Tony Snow, the president’s press secretary, said in an interview he was certain Mr. Bush read the papers, though he was not sure which ones.

So, Tony Snow doesn’t know which papers Bush reads and it’s not clear that Laura Bush knows who she wakes up in the morning with as her husband does not appear to be the one who reads the newspapers daily. The Washington Times article noted above suggests that it is more Laura who reads the papers:

“Since I’m the first one to see him in the morning, I usually give him a quick overview and get a little reaction from him,” Mr. Card explained. “Frequently, I find that his reaction kind of reflects [first lady] Laura Bush’s take.”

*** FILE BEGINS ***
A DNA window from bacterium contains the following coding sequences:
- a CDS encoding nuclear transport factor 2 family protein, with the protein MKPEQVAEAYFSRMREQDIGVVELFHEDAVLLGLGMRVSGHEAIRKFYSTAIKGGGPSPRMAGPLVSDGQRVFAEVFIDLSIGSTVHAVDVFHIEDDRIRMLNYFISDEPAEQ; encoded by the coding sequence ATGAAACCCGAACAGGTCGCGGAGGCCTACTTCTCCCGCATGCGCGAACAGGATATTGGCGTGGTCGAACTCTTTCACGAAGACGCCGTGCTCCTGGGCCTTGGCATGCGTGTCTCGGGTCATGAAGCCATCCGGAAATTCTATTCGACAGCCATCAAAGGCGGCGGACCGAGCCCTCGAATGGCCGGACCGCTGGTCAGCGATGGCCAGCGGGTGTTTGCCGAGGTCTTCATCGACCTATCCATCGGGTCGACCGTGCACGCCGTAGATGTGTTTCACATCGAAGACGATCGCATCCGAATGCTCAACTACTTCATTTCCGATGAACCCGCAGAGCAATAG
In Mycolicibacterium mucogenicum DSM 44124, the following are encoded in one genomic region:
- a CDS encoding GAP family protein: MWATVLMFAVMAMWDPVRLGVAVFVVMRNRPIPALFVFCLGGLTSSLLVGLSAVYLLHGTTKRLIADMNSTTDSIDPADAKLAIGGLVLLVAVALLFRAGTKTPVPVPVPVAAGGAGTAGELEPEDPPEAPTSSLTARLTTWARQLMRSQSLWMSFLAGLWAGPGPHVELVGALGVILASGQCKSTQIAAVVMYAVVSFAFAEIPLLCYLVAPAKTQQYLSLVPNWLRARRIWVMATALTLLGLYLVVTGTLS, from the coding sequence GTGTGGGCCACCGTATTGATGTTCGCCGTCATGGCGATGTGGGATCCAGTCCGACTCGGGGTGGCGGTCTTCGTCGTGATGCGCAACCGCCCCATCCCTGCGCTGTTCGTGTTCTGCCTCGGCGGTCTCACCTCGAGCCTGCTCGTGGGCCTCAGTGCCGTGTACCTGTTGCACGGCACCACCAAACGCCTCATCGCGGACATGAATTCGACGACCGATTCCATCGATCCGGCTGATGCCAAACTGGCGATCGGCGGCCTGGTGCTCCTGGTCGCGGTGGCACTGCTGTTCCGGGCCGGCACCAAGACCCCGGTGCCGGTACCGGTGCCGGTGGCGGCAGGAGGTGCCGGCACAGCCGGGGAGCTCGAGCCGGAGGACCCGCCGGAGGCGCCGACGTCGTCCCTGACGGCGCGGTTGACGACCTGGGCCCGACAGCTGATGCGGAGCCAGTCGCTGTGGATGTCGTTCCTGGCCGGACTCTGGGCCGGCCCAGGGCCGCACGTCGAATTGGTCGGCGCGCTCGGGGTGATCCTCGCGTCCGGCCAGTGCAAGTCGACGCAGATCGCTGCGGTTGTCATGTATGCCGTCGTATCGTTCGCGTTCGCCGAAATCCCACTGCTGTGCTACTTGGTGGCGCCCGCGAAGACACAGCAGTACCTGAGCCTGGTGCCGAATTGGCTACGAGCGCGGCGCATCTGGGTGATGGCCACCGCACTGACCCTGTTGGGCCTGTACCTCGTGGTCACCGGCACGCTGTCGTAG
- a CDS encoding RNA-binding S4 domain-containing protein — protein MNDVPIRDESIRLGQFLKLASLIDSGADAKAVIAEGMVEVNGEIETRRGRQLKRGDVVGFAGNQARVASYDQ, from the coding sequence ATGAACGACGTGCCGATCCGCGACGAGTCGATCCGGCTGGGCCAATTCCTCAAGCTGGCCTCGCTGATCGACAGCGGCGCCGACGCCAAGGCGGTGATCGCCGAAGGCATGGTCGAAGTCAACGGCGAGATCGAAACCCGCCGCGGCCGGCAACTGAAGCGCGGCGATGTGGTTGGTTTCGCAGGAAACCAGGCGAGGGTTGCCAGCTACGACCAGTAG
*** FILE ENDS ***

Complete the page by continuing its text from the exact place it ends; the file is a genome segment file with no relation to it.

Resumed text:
Indeed, the president often cites articles that Mrs. Bush flags for greater scrutiny, even when he has not personally slogged through those stories. Mrs. Bush routinely delves more deeply into the news pages than her husband, who prefers other sections.

“He does not dwell on the newspaper, but he reads the sports page every day,” Mr. Card said with a chuckle.

Apparently Andy Card had a better idea of what Bush reads than Tony Snow does–the sports page. We also know that Bush uses “the Google” to search “the internets.”